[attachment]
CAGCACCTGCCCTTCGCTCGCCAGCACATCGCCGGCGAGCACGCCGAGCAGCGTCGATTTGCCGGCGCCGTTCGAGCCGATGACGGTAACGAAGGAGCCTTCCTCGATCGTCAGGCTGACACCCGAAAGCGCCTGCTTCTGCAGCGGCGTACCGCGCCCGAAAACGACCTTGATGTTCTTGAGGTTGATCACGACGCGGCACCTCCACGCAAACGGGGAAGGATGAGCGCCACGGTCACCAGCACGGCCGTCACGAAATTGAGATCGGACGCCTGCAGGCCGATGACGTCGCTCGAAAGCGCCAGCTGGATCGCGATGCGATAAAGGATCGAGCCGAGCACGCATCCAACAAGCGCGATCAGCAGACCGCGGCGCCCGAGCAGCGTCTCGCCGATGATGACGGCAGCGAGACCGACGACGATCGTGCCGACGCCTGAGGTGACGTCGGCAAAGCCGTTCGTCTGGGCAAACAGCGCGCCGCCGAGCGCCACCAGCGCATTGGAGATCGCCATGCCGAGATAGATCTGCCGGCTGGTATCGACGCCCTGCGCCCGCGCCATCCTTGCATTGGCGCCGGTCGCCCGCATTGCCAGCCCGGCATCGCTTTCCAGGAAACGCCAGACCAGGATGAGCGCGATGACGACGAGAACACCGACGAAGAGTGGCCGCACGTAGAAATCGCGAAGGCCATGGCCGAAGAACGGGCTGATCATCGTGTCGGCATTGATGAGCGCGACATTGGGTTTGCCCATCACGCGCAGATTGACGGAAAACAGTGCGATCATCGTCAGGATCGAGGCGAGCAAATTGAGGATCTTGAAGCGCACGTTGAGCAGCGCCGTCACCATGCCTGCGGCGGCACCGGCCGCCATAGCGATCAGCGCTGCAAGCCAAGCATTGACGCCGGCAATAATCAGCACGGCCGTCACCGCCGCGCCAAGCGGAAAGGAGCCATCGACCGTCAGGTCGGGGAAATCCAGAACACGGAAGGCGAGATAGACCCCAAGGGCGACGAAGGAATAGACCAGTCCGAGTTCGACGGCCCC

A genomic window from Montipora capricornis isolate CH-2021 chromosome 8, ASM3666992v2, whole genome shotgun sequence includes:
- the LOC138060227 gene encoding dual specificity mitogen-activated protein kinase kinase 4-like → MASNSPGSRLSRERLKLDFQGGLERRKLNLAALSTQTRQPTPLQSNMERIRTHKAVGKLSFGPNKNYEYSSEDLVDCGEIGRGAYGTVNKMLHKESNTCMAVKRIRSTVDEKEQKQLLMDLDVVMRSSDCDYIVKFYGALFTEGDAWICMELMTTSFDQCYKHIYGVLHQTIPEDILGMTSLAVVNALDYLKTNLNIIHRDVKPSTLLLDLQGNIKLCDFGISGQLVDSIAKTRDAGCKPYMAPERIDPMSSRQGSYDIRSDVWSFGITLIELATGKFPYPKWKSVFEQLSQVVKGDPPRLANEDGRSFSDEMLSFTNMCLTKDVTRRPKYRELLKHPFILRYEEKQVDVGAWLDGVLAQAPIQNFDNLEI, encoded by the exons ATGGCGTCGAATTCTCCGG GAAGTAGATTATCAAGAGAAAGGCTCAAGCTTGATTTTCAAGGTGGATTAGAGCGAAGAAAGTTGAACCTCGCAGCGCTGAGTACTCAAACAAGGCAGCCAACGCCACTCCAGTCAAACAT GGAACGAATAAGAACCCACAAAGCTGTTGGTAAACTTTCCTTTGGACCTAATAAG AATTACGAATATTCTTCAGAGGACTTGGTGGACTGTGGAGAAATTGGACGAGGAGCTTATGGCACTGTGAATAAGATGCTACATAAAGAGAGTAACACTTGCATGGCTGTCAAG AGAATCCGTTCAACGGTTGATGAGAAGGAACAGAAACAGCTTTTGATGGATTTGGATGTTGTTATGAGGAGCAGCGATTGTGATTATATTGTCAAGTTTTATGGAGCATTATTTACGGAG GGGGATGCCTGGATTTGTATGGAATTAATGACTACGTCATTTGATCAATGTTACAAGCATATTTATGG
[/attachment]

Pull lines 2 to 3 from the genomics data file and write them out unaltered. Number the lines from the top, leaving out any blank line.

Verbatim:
A genomic window from Montipora capricornis isolate CH-2021 chromosome 8, ASM3666992v2, whole genome shotgun sequence includes:
- the LOC138060227 gene encoding dual specificity mitogen-activated protein kinase kinase 4-like → MASNSPGSRLSRERLKLDFQGGLERRKLNLAALSTQTRQPTPLQSNMERIRTHKAVGKLSFGPNKNYEYSSEDLVDCGEIGRGAYGTVNKMLHKESNTCMAVKRIRSTVDEKEQKQLLMDLDVVMRSSDCDYIVKFYGALFTEGDAWICMELMTTSFDQCYKHIYGVLHQTIPEDILGMTSLAVVNALDYLKTNLNIIHRDVKPSTLLLDLQGNIKLCDFGISGQLVDSIAKTRDAGCKPYMAPERIDPMSSRQGSYDIRSDVWSFGITLIELATGKFPYPKWKSVFEQLSQVVKGDPPRLANEDGRSFSDEMLSFTNMCLTKDVTRRPKYRELLKHPFILRYEEKQVDVGAWLDGVLAQAPIQNFDNLEI, encoded by the exons ATGGCGTCGAATTCTCCGG GAAGTAGATTATCAAGAGAAAGGCTCAAGCTTGATTTTCAAGGTGGATTAGAGCGAAGAAAGTTGAACCTCGCAGCGCTGAGTACTCAAACAAGGCAGCCAACGCCACTCCAGTCAAACAT GGAACGAATAAGAACCCACAAAGCTGTTGGTAAACTTTCCTTTGGACCTAATAAG AATTACGAATATTCTTCAGAGGACTTGGTGGACTGTGGAGAAATTGGACGAGGAGCTTATGGCACTGTGAATAAGATGCTACATAAAGAGAGTAACACTTGCATGGCTGTCAAG AGAATCCGTTCAACGGTTGATGAGAAGGAACAGAAACAGCTTTTGATGGATTTGGATGTTGTTATGAGGAGCAGCGATTGTGATTATATTGTCAAGTTTTATGGAGCATTATTTACGGAG GGGGATGCCTGGATTTGTATGGAATTAATGACTACGTCATTTGATCAATGTTACAAGCATATTTATGG